The Equity Factor

San Jose Mayor Says “Wake-Up Call” Led to Revamped Jobs Program

Mayor Sam Liccardo is breathing new life into a San Jose youth employment program. (Photo by Matt Bruensteiner)

For the under-18 set, the summer months are a well-earned respite from the tyranny of the school year. But for families who can’t afford to send kids to pricey camps or take extended vacations, the season presents a challenge: How do you keep antsy teens constructively busy — especially ones who might be enticed into breaking the law in times of idle?

In San Jose, California, where five juveniles were charged as adults for a gang-related murder earlier this year, Mayor Sam Liccardo is rebooting the city’s summer youth employment program. He and his gang prevention task force hope to target at-risk 14- to 24-year-olds with job training and career placement programs in high-need communities.

“We looked at burglary rates in the southern part of the city where we’d seen a spike recently,” says Liccardo, “and we looked at arrests over six months. Over half of the arrestees were juveniles. That was a wake-up call for me.”

To identify the communities that would be best served by the revamped San Jose Works youth jobs initiative, they generated maps using data on crime, the locations of foster youth, and the locations of households that receive state benefits. The Works program will conduct employment outreach, and offer job-readiness and financial skills-building programs in targeted areas.

“We have identified neighborhoods that have high gang activity involvement,” says Khanh Duy Russo, director of strategic partnerships under Mayor Liccardo. “There’s a clear list of neighborhoods with clear boundaries.”

Community-based organizations are assisting with referrals within neighborhoods, and San Jose State is helping to recruit employers. The program will provide work for about 800 teens this summer.

Employers will also get training to prepare them to work with the youth.

“A lot of these employers might not be used to working with kids who come from gang-impacted neighborhoods or who have been a part of gangs,” says Russo. “We wanted to make sure we’ve developed good orientation training and support to the for-profit partners. So if someone comes in and is tardy or not dressed appropriately or has an attitude, [the for-profit partners] have the communication skills, tools and support to provide the right amount of counseling and don’t react by firing kids. That’s not the goal.”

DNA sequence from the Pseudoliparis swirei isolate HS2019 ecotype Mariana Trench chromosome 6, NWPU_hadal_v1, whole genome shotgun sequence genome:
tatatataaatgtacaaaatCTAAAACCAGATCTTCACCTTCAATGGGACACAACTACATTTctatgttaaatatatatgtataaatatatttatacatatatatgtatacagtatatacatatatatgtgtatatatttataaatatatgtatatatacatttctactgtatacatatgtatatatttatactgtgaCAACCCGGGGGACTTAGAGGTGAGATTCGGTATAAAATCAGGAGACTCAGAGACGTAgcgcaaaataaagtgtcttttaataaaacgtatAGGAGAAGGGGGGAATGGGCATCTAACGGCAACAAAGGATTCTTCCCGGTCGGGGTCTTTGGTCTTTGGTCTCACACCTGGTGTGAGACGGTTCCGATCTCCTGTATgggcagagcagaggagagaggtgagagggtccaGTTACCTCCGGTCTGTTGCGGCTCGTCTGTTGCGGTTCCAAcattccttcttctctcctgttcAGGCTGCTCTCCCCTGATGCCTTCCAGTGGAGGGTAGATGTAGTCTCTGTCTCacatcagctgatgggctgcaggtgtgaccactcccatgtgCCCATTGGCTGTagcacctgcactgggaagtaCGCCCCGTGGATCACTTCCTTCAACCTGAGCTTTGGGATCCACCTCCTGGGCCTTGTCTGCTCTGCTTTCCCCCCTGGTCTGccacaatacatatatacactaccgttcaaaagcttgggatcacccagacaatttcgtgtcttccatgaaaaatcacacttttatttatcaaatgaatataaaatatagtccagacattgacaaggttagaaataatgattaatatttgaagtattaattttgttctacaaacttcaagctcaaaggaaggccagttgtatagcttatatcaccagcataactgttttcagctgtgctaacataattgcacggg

Russo says that the city used to have a robust youth employment program, but until recently it didn’t have the money to live up to its own former commitments. San Jose Works will be benchmarked against the city’s own former work, as well as workforce development programs in San Francisco, Chicago and New York.

“San Jose has gone through a lot of financial challenges in the last decade, which is remarkable given that this is a city that sits in the middle of Silicon Valley — the largest city in an area of burgeoning growth,” says Liccardo. “But as it remains, the public sector has continued to struggle.”

The City of San Jose and Santa Clara County have both committed $1 million to San Jose Works, in a show of city-county collaboration. Target, Lowe’s and Home Depot have all committed jobs; Bank of America and Microsoft have committed money to the program. Russo says the reason that most of the jobs are retail or public sector — and not tech-oriented — is because teens as young as 14 might not have the necessary skills for knowledge economy-based work. (CodeCamp is one organization trying to break down that barrier.)

Instead, Liccardo is trying to draw more financial support for this and other programs from the private sector. He says that the tech sector’s affluent set is more likely to direct philanthropy to national or global issues, rather than the city next door.

“While much of Silicon Valley is doing incredibly well, a significant portion of my city — particularly on the east side or in Central San Jose — there are high poverty rates in areas where housing costs are ballooning,” says Liccardo. “Being able to engage with those corporate foundations and take a look closer to home has been a significant element of our initiative.”

The Equity Factor is made possible with the support of the Surdna Foundation.

Alexis Stephens was Next City’s 2014-2015 equitable cities fellow. She’s written about housing, pop culture, global music subcultures, and more for publications like Shelterforce, Rolling Stone, SPIN, and MTV Iggy. She has a B.A. in urban studies from Barnard College and an M.S. in historic preservation from the University of Pennsylvania.

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